My friends and I started 2019 with a road trip exploring mostly Utah while passing through Arizona and back into California. The excursion was filled with lots of good laughs, a bunch of great views and we captured some awesome memories along the way.
We left on New Year’s Day and headed up Interstate-80 into Nevada, through Reno and into the high desert country where we hopped out for a few shots. It wasn’t long before a Nevada State Trooper stopped and told us that “standing in the highway was a good way to get smushed”.
*As a note, all the photos below are in chronological order in when they were taken*
We made it to our hotel after sunset, which was a dud, so we got some sleep and set our alarms early to catch sunrise the next day. We headed to Capitol Reef National Park before the sun came up when the temperature was still in the single-digits. Hand and toe warmers only work so well in conditions like that, so using the car heater to thaw out is really your saving grace.
After sunrise, we left Capitol Reef and headed towards Arches and Canyonlands National Park to only find out that both were closed after a full day of driving. It had recently snowed and this was still during the government shutdown, so the roads hadn’t been plowed. We ended up calling an audible before sunset and dashed over to Dead Horse State Park to catch the last bit of light.
The next day consisted of driving in the direction of Monument Valley, since it’s not a National Park being at risk of closure at this point. On the way there we stopped at Gooseneck State Park, which was blanketed in snow. The San Juan River sweeps through these massive rock formations in Mexican Hat, Utah - one of the coolest names for a town in my opinion. Felipe drove his Jeep on the trip so we had to get some beauty shots along the way, of course.
Arriving at the famous Forrest Gump during golden hour allowed us to snap a few photos before heading into the actual park for sunset. After putting our suitcases in our room at The View Hotel, the boys and I went out for some astro before calling it a night. We captured sunrise the next morning from the balcony of our room (seventh photo below), which was worth the price of the hotel in itself.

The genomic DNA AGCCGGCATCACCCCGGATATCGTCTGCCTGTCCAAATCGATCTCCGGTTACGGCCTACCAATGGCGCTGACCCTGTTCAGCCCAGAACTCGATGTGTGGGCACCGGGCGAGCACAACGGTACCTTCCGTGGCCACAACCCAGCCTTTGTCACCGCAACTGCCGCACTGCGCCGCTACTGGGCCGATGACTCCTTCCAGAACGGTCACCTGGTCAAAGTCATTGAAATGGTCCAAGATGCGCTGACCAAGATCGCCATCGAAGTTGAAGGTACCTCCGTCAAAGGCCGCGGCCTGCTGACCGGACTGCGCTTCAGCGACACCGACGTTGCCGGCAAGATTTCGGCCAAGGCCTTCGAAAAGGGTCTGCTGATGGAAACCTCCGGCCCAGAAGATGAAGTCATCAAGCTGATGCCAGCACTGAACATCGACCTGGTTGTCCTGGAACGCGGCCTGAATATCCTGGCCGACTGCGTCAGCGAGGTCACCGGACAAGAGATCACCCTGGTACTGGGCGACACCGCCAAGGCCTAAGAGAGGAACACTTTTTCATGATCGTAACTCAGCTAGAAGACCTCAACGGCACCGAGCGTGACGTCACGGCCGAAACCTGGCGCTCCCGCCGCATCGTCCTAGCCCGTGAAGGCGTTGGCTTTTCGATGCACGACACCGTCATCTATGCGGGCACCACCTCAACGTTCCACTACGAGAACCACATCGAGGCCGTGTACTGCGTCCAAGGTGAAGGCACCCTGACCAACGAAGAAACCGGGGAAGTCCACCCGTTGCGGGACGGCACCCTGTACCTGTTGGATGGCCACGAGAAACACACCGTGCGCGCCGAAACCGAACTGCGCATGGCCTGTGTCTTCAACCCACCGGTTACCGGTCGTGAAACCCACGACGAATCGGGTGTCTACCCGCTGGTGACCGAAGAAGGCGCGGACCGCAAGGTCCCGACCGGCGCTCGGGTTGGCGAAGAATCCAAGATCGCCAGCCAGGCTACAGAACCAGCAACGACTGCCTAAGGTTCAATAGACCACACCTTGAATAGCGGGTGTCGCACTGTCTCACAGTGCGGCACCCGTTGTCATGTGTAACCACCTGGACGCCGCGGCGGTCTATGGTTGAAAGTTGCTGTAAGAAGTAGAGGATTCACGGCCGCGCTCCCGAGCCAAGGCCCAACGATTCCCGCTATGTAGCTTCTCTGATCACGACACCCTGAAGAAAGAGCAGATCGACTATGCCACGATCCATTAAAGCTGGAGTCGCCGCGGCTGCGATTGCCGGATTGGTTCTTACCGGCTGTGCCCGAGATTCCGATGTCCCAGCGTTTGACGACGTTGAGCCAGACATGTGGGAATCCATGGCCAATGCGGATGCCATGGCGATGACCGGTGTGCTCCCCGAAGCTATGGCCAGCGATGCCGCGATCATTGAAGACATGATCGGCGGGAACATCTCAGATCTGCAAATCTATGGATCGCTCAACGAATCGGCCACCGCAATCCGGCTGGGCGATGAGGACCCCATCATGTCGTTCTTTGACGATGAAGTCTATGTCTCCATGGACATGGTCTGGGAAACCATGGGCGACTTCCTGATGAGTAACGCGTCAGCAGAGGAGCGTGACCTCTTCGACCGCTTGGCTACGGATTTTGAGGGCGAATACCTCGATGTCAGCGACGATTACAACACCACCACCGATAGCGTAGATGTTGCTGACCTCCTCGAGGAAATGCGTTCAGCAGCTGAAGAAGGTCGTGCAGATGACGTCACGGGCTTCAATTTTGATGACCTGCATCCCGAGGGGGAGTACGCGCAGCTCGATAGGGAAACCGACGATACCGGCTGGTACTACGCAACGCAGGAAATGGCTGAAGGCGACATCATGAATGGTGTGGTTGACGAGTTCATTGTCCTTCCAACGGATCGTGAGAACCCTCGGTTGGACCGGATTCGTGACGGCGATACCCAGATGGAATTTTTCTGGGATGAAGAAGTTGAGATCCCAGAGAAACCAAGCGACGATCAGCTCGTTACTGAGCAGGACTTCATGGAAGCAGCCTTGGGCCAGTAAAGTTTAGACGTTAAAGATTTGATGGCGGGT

It took us most of the day, but we got to Zion National Park before sunset and stayed up to see the stars. We took turns driving the Jeep in the canyon while the other two guys snapped long exposures while communicating on walkie-talkies. Sunrise the next morning was the first time we saw clouds since Nevada, so you could imagine how stoked we were to get color in the sky.
Death Valley National Park was our last major stop as we knew a major snowstorm was brewing in the Sierras and we needed to start heading home. We were greeted with moody skies that lit up a bit during golden hour as Jeff skated into the sunset. It is such a huge park and we only had about half a day to spend, so I’ll be back to check out the other cool spots we had to pass up.
You could see the storm clouds closing in as we got to Alabama Hills, so it wasn’t long before we were in the Jeep as Felipe drove through the night back to Sacramento. We had a great group of guys and creators on the trip, including Felipe who has been like a brother since he taught me how to shoot in manual mode almost four years ago. Our good friends Will and Jeff, who took his Subaru, were also in the main calvary and we eventually met up with talented shooters, Neil and Josh, in Utah. Adventures like this one are great for the soul, but they become unforgettable when you’re with the right people.
Check out my friends accounts on Instagram using their handles below…